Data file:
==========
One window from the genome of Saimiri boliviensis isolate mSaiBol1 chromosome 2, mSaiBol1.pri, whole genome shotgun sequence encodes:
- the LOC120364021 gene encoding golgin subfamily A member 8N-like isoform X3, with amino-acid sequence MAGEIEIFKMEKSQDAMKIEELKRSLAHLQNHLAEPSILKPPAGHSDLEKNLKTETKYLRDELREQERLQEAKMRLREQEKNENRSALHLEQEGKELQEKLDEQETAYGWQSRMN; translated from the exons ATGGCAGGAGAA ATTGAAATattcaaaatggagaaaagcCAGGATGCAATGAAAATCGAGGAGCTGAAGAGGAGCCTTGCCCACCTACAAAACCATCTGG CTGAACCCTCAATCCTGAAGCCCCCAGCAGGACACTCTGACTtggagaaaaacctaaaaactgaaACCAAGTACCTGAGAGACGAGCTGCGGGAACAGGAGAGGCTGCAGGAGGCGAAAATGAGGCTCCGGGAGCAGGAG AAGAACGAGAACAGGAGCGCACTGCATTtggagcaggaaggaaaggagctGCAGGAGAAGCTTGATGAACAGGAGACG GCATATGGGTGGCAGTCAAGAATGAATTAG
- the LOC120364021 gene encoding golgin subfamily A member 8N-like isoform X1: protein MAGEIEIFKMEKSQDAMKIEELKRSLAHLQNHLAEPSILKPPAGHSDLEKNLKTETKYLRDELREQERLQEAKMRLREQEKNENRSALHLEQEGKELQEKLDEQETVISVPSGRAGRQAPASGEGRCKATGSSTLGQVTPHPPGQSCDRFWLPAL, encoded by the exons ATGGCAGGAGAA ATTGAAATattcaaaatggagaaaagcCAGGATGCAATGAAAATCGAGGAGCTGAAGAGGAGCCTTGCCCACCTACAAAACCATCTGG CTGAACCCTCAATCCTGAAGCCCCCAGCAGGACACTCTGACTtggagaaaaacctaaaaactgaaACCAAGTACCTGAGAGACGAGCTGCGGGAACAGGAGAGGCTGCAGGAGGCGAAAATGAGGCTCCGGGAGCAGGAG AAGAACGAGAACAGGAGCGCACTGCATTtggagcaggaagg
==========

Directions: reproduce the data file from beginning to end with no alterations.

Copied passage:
One window from the genome of Saimiri boliviensis isolate mSaiBol1 chromosome 2, mSaiBol1.pri, whole genome shotgun sequence encodes:
- the LOC120364021 gene encoding golgin subfamily A member 8N-like isoform X3, with amino-acid sequence MAGEIEIFKMEKSQDAMKIEELKRSLAHLQNHLAEPSILKPPAGHSDLEKNLKTETKYLRDELREQERLQEAKMRLREQEKNENRSALHLEQEGKELQEKLDEQETAYGWQSRMN; translated from the exons ATGGCAGGAGAA ATTGAAATattcaaaatggagaaaagcCAGGATGCAATGAAAATCGAGGAGCTGAAGAGGAGCCTTGCCCACCTACAAAACCATCTGG CTGAACCCTCAATCCTGAAGCCCCCAGCAGGACACTCTGACTtggagaaaaacctaaaaactgaaACCAAGTACCTGAGAGACGAGCTGCGGGAACAGGAGAGGCTGCAGGAGGCGAAAATGAGGCTCCGGGAGCAGGAG AAGAACGAGAACAGGAGCGCACTGCATTtggagcaggaaggaaaggagctGCAGGAGAAGCTTGATGAACAGGAGACG GCATATGGGTGGCAGTCAAGAATGAATTAG
- the LOC120364021 gene encoding golgin subfamily A member 8N-like isoform X1: protein MAGEIEIFKMEKSQDAMKIEELKRSLAHLQNHLAEPSILKPPAGHSDLEKNLKTETKYLRDELREQERLQEAKMRLREQEKNENRSALHLEQEGKELQEKLDEQETVISVPSGRAGRQAPASGEGRCKATGSSTLGQVTPHPPGQSCDRFWLPAL, encoded by the exons ATGGCAGGAGAA ATTGAAATattcaaaatggagaaaagcCAGGATGCAATGAAAATCGAGGAGCTGAAGAGGAGCCTTGCCCACCTACAAAACCATCTGG CTGAACCCTCAATCCTGAAGCCCCCAGCAGGACACTCTGACTtggagaaaaacctaaaaactgaaACCAAGTACCTGAGAGACGAGCTGCGGGAACAGGAGAGGCTGCAGGAGGCGAAAATGAGGCTCCGGGAGCAGGAG AAGAACGAGAACAGGAGCGCACTGCATTtggagcaggaagg